Tip of the Day

Exercising regularly isn't easy even when you are in perfect health. When you have fibromyalgia, it's even harder. Here are some things to keep in mind when you exercise:
Consult your doctor or physical therapist before you start a fitness program.
If a form of exercise, such as walking, causes you increased pain that lasts two hours after you finish, slow down next time or make your workout shorter.
If you find you can't do any form of exercise without significant pain, ask your doctor or physical therapist about a different form of exercise.
Applying heat and cold may help lessen muscle aches. Heat increases blood flow, which can reduce stiffness, relax aching muscles and calm nerve endings. Apply no more than 20 minutes of heat (heating pads, warm showers, baths or whirlpools) to painful areas before exercise. Cold helps reduce muscle spasms and control pain. Apply no more than 10 to 15 minutes of cold (ice, cold packs or even bags of frozen vegetables) to painful areas after you exercise.
Gently massage stiff or sore muscles before you exercise, and make sure you warm up.
Don't do too much too quickly. Building endurance should be spread out over several weeks or months.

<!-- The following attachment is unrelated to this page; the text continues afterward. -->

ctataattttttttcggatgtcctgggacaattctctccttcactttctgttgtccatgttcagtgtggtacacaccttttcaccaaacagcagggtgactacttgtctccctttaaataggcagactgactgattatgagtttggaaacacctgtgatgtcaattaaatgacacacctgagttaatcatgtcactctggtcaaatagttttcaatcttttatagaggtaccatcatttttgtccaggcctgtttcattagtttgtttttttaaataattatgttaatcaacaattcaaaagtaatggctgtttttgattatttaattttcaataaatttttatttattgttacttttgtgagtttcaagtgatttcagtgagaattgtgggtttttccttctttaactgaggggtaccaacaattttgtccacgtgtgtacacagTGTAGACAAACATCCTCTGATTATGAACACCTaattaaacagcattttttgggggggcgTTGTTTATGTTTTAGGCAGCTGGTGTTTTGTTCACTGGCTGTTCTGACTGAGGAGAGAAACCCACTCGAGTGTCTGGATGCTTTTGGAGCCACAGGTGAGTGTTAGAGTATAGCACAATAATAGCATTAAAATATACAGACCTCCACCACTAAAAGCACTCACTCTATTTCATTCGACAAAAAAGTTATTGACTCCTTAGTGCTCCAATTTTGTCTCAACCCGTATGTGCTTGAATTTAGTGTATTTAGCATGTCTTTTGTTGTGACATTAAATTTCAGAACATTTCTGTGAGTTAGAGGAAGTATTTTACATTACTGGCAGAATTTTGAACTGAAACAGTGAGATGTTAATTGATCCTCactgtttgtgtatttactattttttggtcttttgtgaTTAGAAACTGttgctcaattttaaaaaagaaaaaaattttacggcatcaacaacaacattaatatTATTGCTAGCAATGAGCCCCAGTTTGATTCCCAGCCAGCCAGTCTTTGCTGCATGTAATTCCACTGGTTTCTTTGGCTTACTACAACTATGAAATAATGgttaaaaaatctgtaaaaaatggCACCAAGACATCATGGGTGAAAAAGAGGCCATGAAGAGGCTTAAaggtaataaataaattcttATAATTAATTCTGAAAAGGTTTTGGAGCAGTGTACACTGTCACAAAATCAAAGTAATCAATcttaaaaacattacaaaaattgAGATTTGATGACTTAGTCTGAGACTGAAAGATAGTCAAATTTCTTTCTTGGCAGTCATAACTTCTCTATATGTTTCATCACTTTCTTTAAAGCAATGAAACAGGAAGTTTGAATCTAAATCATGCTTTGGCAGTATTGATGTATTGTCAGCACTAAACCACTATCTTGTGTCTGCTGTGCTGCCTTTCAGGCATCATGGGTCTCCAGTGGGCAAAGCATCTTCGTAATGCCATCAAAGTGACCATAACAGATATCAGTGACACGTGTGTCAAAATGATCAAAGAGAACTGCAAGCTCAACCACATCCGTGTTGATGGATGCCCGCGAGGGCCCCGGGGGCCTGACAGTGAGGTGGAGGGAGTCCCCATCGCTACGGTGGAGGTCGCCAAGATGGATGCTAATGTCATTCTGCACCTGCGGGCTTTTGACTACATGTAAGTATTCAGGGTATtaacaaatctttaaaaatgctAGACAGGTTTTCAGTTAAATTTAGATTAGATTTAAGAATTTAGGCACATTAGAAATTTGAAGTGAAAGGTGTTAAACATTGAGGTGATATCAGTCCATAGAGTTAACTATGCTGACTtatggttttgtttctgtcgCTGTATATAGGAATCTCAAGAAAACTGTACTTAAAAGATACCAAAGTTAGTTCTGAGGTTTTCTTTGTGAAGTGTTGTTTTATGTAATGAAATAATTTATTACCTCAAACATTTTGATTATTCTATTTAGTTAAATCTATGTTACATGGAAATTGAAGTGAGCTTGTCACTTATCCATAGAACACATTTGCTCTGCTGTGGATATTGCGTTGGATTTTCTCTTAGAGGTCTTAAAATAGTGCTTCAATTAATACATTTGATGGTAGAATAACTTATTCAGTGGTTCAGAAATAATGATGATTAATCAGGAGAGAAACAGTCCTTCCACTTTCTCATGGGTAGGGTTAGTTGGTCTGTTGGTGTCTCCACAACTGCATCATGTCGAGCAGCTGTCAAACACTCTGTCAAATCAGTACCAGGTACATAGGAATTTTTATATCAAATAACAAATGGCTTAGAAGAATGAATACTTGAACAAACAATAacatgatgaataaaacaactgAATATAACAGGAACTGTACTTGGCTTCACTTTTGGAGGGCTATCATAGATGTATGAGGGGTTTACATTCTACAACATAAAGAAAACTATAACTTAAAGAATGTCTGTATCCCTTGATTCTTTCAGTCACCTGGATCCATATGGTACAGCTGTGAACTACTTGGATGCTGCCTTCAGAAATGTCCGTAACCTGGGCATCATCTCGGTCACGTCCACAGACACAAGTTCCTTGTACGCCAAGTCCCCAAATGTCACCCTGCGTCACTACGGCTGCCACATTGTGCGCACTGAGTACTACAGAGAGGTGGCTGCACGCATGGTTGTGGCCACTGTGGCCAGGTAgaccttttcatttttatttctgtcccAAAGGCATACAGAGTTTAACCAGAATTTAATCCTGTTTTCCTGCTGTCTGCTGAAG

Stop exercising if you feel dangerous symptoms such as chest tightness, severe shortness of breath, dizziness, faintness or nausea. If you experience these symptoms, call your doctor immediately.
Use supports, such as elastic devices for elbows, knees and ankles. Use a walking stick or cane on your least affected side for stability and support. The handle should reach your wrist when your arm is by your side.
Distract your mind while you exercise – listen to music, watch a video or exercise with a friend. Think about things you look forward to. Just keep your mind occupied with something besides pain.
Think of your pain in a different way: a hot sensation, or a temporary discomfort. Remind yourself that as your muscles relax into exercise, some of the pain will lessen. (Source: Natural Treatments for Fibromyalgia: An A to Z Guide, by Kenna Simmons. An official publication of the Arthritis Foundation, available at www.arthritis.org.)

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